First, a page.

As a society, we’ve never been a more connected. The downside is that devices and the internet can distract us from everything else that New Zealand has to offer, be it going to the beach, taking a ball down to the park, or even just enjoying our own backyards.

Getting outside doesn’t just need to be for recreation - why not get the BBQ fired up and cook lunch or dinner on the grill? During summer, there’s many opportunities for households to have days where minimal power is consumed. It just takes initiative and planning to do so.

 

Teaching kids about budgeting and conserving power

Getting the kids involved in the running of the household can be turned into a learning experience that not only teaches them invaluable life hacks, but also puts their school education into practice and encourages them to create a smaller carbon footprint.

Connecting power consumption to saving money could be something you illustrate through a rewards system. Build out a chart of power saving activities that the kids need to do each day, with a prize at the end. Attaching electricity with money helps to build a sense of responsibility around consumption that otherwise may be difficult to grasp for a younger child.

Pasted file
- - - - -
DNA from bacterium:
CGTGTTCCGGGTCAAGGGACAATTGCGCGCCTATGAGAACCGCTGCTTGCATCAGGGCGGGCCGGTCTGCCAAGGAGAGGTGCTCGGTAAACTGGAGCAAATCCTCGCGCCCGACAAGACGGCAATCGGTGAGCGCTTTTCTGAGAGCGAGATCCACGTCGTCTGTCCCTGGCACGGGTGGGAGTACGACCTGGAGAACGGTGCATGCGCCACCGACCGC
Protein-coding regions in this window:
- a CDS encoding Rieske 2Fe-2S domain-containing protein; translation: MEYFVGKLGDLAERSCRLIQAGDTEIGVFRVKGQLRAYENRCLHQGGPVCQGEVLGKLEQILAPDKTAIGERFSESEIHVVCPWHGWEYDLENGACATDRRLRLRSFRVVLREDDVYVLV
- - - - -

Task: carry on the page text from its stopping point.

And if you’re wanting to educate the kids on the environmental impacts, jump online and check out the many resources on YouTube and our Saving Electricity section.

Want to learn more about ways you can save power?

Powershop’s Shop is designed to put more control into consumer’s hands around power usage. We also have Get Shifty available for some customers in parts of the country where savings can be gained from using power more in off peak times and less in peak times. If you’re interested in knowing more about our approach to Pricing, our full page on this has everything you need.

Keen to share your thoughts on this article or have a question? Get in touch with us via our contact page or over at our Facebook page.